It is an excellently crafted logotype, carried out by an in-house team lead by creative director Christopher Bettig. Every choice that has been made feels right, and YouTube’s aging logo suddenly feels fresh and interesting again.

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11 Ways Breadcrumbs Bolster UX Design

Website breadcrumbs enhance user experience encouraging users to dig deeper into your site’s hierarchy, while also telling visitors exactly where they are on any given page. Google’s breadcrumb schema is another valuable reason to setup breadcrumbs. But the design factor is always tricky so it helps to study examples and gather ideas.

These are some of my favorite breadcrumb styles and they should provide a nice starting point for new design projects.

1. Wayfair

Wayfair’s website does a lot right and their entire UX is phenomenal page to page. One thing I really like is their breadcrumb style because it’s not too large, yet also not too small and not obtrusive either.

You’ll find these crumbs on product pages and category pages so they follow you around the whole site. This lets you jump a category or two from any detailed page.

And the breadcrumb bar gets its own little section under the navigation with a different BG color. Not obtrusive but not hard to find either. A great design style and one of my personal favorites.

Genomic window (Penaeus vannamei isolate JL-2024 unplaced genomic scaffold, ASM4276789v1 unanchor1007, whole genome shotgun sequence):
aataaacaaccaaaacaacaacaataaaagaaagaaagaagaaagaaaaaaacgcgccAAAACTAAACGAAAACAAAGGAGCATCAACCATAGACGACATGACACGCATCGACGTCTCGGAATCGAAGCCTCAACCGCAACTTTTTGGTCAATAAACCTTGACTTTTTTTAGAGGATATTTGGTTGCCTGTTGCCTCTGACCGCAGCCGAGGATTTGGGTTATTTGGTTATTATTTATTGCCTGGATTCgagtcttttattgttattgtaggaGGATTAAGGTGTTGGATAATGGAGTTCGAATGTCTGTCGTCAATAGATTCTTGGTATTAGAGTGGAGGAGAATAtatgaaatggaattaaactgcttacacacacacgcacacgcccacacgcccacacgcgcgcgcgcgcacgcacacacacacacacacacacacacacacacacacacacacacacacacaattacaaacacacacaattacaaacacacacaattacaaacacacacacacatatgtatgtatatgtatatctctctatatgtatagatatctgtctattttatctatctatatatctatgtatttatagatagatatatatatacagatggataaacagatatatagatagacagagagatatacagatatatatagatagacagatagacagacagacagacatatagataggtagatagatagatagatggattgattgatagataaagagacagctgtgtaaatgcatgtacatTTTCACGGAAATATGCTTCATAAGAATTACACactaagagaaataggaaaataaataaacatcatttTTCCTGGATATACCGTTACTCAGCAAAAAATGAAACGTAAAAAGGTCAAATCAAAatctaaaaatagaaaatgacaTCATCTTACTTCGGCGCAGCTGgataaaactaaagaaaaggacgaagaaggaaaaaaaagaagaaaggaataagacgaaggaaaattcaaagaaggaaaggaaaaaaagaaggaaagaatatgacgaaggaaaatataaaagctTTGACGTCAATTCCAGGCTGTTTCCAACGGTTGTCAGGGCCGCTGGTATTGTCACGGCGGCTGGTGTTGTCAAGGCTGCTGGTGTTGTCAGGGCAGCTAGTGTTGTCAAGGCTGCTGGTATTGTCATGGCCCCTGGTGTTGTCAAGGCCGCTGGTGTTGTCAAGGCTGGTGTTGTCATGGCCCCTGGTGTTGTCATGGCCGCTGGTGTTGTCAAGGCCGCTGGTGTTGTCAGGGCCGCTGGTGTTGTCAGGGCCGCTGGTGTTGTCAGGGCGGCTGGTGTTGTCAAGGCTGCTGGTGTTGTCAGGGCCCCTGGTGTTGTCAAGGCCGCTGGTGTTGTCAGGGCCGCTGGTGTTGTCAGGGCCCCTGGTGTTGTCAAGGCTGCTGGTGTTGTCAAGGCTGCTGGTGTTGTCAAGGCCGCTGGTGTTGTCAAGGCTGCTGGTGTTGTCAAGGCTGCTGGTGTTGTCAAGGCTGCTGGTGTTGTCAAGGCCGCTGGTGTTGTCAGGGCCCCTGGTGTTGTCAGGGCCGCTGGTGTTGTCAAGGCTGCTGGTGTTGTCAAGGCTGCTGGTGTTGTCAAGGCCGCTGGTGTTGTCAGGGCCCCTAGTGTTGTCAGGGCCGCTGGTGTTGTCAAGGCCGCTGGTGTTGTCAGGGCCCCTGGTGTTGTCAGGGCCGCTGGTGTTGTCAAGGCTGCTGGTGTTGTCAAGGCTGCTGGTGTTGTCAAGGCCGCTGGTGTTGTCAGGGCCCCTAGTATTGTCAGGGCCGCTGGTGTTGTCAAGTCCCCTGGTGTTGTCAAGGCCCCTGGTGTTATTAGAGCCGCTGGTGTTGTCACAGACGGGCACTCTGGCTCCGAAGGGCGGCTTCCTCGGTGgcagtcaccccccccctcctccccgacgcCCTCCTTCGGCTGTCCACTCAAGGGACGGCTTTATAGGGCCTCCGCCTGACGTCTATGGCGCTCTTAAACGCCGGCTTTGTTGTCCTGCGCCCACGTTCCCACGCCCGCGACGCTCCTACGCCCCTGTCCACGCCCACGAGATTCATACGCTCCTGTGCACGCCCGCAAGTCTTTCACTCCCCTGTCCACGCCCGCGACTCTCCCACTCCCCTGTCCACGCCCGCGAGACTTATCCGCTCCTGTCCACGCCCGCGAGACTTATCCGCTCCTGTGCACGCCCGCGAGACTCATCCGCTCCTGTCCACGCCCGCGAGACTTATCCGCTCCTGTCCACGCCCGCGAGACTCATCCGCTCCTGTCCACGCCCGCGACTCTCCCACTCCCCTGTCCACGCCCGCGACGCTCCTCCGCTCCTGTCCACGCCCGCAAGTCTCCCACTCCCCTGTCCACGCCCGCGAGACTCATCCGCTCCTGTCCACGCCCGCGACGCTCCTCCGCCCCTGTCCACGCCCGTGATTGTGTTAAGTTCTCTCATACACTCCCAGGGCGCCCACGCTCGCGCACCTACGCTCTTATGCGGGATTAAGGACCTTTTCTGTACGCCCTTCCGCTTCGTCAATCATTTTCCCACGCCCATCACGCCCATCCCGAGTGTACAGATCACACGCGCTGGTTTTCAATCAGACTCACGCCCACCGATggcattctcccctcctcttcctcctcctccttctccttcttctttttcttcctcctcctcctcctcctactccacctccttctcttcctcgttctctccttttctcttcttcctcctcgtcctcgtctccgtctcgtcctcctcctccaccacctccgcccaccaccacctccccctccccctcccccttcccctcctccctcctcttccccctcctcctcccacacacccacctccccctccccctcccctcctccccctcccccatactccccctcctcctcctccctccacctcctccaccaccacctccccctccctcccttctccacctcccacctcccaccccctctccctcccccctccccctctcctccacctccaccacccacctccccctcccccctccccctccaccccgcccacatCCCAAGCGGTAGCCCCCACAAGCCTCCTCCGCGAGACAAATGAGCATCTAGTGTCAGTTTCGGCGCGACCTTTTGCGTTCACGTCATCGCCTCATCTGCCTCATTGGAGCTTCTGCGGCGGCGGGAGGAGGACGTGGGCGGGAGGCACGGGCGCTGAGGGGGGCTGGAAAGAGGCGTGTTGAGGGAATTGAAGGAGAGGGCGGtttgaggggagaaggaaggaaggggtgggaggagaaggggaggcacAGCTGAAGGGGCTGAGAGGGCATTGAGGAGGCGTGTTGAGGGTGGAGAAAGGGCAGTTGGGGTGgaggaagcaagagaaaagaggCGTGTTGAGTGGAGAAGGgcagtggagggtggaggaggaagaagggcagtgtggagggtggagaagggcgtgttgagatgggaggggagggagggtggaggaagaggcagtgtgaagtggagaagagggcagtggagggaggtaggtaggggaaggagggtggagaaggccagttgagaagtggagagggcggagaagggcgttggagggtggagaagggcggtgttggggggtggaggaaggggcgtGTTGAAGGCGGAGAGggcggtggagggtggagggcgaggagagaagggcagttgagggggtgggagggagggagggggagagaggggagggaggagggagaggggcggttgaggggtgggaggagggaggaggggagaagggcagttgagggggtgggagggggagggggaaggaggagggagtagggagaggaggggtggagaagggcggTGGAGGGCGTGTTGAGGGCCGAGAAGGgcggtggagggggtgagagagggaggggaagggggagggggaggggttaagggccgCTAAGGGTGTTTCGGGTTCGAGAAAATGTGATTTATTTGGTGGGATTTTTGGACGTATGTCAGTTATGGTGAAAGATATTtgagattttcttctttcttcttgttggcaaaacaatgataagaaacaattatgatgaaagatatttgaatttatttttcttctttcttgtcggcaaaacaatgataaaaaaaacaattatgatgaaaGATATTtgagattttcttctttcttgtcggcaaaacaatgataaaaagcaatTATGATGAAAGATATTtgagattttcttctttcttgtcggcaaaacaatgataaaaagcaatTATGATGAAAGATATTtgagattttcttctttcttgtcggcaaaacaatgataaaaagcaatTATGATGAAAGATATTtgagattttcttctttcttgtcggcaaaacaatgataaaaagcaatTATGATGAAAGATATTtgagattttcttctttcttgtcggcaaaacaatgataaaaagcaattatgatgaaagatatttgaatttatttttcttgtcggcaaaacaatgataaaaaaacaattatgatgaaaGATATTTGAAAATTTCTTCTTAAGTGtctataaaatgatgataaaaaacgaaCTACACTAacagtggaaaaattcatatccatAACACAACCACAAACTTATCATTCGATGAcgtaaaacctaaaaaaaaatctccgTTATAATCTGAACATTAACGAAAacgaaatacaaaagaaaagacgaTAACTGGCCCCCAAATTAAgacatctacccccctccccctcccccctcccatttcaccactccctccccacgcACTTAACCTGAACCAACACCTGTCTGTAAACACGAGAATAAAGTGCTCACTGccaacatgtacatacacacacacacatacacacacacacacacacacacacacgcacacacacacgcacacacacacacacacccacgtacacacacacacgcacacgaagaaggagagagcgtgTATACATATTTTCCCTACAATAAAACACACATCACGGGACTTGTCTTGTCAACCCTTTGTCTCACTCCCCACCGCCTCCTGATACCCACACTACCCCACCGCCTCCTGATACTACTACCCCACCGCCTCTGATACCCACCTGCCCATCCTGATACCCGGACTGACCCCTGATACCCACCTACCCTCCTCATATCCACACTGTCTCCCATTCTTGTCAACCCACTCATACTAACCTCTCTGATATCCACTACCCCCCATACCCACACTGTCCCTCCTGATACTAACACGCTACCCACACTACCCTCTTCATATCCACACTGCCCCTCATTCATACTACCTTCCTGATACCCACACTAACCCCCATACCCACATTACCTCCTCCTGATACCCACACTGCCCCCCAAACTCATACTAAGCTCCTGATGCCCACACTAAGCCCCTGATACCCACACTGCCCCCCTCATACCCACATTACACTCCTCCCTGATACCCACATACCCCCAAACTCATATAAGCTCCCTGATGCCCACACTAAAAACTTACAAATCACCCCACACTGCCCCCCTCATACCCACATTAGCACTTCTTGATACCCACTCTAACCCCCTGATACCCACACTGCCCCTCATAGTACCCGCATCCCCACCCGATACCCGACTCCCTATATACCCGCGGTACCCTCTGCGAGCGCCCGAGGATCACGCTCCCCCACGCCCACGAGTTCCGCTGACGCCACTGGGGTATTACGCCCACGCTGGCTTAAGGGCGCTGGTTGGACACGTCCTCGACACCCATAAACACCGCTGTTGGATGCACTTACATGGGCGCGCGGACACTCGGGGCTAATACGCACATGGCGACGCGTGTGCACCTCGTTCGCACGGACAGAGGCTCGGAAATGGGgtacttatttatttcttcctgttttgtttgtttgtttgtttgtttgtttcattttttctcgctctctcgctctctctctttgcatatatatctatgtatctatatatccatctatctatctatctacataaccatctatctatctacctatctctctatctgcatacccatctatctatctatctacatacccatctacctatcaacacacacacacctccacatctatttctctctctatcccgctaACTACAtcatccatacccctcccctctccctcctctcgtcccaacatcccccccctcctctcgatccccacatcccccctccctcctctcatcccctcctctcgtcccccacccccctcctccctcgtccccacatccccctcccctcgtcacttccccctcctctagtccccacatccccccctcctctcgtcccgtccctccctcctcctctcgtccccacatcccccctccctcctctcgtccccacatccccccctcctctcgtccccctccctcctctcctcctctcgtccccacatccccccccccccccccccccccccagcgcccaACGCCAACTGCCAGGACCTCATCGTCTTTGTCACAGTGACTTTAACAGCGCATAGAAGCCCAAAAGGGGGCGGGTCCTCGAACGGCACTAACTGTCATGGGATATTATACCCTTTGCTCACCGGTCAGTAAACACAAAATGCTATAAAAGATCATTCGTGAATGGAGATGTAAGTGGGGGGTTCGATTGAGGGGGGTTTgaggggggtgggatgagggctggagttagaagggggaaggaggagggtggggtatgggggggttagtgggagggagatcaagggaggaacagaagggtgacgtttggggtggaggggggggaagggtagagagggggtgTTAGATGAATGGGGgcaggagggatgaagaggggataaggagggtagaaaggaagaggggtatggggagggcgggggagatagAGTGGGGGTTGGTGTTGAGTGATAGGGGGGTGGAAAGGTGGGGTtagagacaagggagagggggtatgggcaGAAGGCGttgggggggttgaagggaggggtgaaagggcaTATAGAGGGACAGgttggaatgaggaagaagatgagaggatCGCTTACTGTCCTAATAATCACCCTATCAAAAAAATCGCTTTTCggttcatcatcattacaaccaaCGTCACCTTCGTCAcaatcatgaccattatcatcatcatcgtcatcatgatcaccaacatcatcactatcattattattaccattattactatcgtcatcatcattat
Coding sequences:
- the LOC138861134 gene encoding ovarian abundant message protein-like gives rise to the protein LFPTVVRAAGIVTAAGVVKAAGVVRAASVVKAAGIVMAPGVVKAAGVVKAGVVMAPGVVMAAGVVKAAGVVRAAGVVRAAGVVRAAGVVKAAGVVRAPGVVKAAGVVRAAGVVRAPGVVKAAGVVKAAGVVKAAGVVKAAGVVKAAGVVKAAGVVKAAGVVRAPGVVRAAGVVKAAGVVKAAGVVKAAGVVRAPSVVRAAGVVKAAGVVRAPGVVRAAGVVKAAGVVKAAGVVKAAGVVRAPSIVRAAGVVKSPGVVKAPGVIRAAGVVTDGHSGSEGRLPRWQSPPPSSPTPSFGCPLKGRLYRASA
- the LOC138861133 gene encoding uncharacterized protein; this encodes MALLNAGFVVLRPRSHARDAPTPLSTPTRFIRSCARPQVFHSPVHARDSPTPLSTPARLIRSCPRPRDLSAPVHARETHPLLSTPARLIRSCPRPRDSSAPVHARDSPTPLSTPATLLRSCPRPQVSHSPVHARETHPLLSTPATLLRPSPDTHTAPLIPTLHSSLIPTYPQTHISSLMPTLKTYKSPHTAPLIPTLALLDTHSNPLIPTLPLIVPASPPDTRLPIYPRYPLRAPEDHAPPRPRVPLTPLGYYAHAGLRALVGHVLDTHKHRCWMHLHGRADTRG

2. Google Support

Another obvious mention is Google since they’re known for incredible UX work. You’ll find breadcrumbs on most Google products with tiered pages and one of the best is the Google Support site.

Their support pages offer advice on everything from schema to analytics and the Search Console tool. Each page has breadcrumbs and these crumbs occupy a similar space as the page heading so they’re clearly visible.

Again notice how these links blend in nicely without jumping off the page. They feel very natural in the design and this should always be the goal with your breadcrumbs.

3. MSDN Docs

There’s a real unique breadcrumb feature in the MSDN Docs that I really like. It has all the typical design features like arrow icons and categorical links, but the final link in the chain has a custom dropdown with extra pages.

I’ve never seen this before on any breadcrumb design but it’s incredibly valuable to the user. Typically it’d require another navigation menu to access these links but with a site like Microsoft there are so many pages to go through.

Not to mention documentation can be rather complex so it’s not the easiest stuff to create breadcrumbs for. This technique is brilliant and well worth using if you have a complex hierarchy on your site.

4. Apple

On the Apple website I’ve seen tons of breadcrumbs across many pages like the online shop pages and product pages. But one minor detail that caught my eye is the footer link area with a small breadcrumb above their bottom links.

Apple is a huge company with a lot of pages and resources. This breadcrumb would be worth adding towards the top of the page too but it certainly doesn’t hurt to being near the bottom.

I’d encourage designers to try this out and see how it works. Footer breadcrumbs certainly aren’t the norm but they do help with visual navigation.

5. TechRadar

The majority of breadcrumbs that I find are usually on company sites or ecommerce shops. But blogs often have their own breadcrumbs too and one good example is the TechRadar article page.